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                  #9
                  John Adams

                  It does in Western Canada. Our house, built in 1924, is a "Heritage Home," at least as far as realtors are concerned. There were a few trading posts until 1842 when Fort Victoria was built but nothing you could really call a European style settlement.

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                    #10
                    John Adams

                    What is considered "old" is, of course, different as one moves west. In Europe, Old is the middle ages or perhaps earlier. In the Eastern US, old is the 17th and 18th century. In the midwest, old is the 18th century. So does that mean that "old" in California means "pre-WWII?"
                    For the most part, yeah, simply because a lot of California wasn't developed until the 1940s and 1950s. I think San Francisco and the Bay Area might have a better sense of history than Southern California, because that was really the first part of the state to be developed, but I could be wrong. Los Angeles was basically a lawless small city of a few thousand as late as the 1870s, and much of the area around it was still pastures for cattle, huge land tracts mostly in the hands of a few owners (the Catholic Church was the biggest landowner in the early 1800s, then it was owned by the Californios--a mostly mestizo group--and then white Americans from the east that often learned Spanish and married the daughters of the rancheros).

                    There are parts of SoCal--areas of LA, Pasadena, further east into the citrus cities--where buildings from the late 1800s are not uncommon, but even in cities that were developed in the early 20th century, you might not find many buildings from back then, simply because they were torn down and replaced--no one really thought of them as being historic.

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                      #11
                      John Adams

                      Looking forward to the series on DVD. Paul Giamatti and Laura Linney: some solid casting there.

                      Laura Linney kind of ruined the Squid and the Whale for me, she's far too likable a person as the mom, which makes the divorce plot a bit too one-sided.

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                        #12
                        John Adams

                        A detail from last night's episode: I noticed both Ben Franklin and Thomas Jefferson speak with a marked West Country twang. I know that dialects from that part of England constituted part of New World speaking patterns but wouldn't they have become less obvious by the end of the 18th Century? Also is it likely Franklin, from New England, and Jefferson, from Virginia would have similar accents?

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                          #13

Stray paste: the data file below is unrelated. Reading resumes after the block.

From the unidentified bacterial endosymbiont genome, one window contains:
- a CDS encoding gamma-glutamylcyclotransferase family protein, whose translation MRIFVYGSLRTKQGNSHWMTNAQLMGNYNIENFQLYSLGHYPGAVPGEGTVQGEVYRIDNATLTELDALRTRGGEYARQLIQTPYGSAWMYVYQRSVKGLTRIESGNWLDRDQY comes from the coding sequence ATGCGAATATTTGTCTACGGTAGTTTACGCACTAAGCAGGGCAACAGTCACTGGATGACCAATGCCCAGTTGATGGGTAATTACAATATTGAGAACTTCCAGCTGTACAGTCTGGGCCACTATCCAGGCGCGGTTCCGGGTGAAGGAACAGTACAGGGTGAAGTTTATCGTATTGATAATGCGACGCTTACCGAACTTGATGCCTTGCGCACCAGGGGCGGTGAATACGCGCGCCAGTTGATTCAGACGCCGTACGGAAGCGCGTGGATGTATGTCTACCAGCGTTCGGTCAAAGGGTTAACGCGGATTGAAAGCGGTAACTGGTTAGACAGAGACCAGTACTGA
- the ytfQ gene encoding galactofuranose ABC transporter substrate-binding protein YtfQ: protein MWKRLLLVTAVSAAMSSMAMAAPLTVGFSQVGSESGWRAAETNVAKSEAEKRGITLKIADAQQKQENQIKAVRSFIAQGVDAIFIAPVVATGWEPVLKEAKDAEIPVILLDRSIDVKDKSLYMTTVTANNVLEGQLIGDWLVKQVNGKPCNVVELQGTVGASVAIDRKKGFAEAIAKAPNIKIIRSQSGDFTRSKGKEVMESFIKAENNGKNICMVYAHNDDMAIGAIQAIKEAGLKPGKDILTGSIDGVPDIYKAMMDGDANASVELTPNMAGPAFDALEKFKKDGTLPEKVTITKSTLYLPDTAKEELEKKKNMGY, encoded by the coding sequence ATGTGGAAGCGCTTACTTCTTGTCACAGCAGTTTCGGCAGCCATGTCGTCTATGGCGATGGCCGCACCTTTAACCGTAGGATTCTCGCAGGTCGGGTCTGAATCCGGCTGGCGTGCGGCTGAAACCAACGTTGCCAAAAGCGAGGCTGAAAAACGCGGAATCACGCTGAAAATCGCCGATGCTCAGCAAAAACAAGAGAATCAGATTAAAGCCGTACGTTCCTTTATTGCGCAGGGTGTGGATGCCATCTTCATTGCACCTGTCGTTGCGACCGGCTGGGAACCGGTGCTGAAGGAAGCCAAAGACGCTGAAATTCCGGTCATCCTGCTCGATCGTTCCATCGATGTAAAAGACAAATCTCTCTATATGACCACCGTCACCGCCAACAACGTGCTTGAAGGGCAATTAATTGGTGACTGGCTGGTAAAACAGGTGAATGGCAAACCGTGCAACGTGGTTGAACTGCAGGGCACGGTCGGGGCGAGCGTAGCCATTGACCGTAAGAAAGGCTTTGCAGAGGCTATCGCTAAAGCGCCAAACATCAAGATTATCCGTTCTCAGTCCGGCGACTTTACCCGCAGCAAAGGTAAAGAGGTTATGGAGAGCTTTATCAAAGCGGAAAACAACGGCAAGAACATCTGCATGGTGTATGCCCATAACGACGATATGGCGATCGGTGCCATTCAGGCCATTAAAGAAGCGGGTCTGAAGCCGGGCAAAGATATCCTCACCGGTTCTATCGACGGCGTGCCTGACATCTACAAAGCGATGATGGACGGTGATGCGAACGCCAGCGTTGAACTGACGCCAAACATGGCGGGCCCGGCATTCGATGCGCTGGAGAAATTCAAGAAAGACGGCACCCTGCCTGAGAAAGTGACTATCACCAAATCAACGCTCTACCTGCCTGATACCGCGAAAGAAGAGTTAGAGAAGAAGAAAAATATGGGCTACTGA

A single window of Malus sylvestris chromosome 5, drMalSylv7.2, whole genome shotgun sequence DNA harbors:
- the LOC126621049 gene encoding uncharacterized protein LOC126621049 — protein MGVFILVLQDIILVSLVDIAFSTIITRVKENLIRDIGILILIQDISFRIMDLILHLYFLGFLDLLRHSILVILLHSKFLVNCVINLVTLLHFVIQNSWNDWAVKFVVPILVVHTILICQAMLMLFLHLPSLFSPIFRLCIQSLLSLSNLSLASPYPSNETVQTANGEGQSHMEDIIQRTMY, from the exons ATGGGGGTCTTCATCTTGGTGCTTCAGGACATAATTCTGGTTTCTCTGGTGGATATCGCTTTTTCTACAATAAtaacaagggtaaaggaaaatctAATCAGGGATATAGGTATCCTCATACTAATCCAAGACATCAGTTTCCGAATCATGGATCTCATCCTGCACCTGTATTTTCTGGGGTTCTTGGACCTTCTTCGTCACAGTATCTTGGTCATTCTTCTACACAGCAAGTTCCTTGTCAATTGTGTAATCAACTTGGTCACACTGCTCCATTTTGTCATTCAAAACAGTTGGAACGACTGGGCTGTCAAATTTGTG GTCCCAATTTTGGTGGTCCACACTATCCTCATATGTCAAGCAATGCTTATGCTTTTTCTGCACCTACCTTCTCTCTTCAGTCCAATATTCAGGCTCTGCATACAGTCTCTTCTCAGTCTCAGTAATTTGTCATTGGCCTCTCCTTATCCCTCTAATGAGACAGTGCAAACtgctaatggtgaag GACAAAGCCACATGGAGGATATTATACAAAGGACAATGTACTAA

John Adams

                          I've found this series to be surprisingly excellent. I was expecting the typical hagiographic recounting, but think it has been far from that, particularly with respect to Adams (especially in the most recent episode) and Jefferson. George Washington still comes off as pretty much an unalloyed Great Man, but in a more quiet and human way than I had thought.

                          One of the things I've found most interesting is the portrayal of Jefferson after his time in France, and how his experience in pre-Revolutionary France informed his populism and distrust of elites. In the most recent episode, he even comes off as a bit unhinged, lending fresh context (to me) for his comment that: "The tree of liberty must be refreshed from time to time with the blood of patriots and tyrants." I'd always viewed that sentiment as an almost dry statement of political realities. In the context of the show, it is expressed with what almost seemed to be a minor amount of blood lust.

                          There's a decent discussion (now in 12 parts) of the series (including participation by series' main writer) on The New Republic site.

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                            #14
                            John Adams

                            One of the things I've found most interesting is the portrayal of Jefferson after his time in France.

                            We haven't got that far yet have we?

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                              #15
                              John Adams

                              We haven't got that far yet have we?
                              Last night's episode took place during Washington's presidency (Jefferson was Sec'y of State).

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                                #16
                                John Adams

                                We must be a week behind up here. Last night ended with Washington being sworn in as president and Adams showing off his Shane MacGowan style teeth.

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                                  #17
                                  John Adams

                                  ADC,

                                  I'm sorry about that. In the future, I'll spoiler mark posts (even though, I guess, historical tales can't really be spoiled, character-related beats are better to experience first hand).

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                                    #18
                                    John Adams

                                    Not a problem, you didn't give away anything plot-wise. I was just a bit surprised TMC usually stays in lockstep with HBO.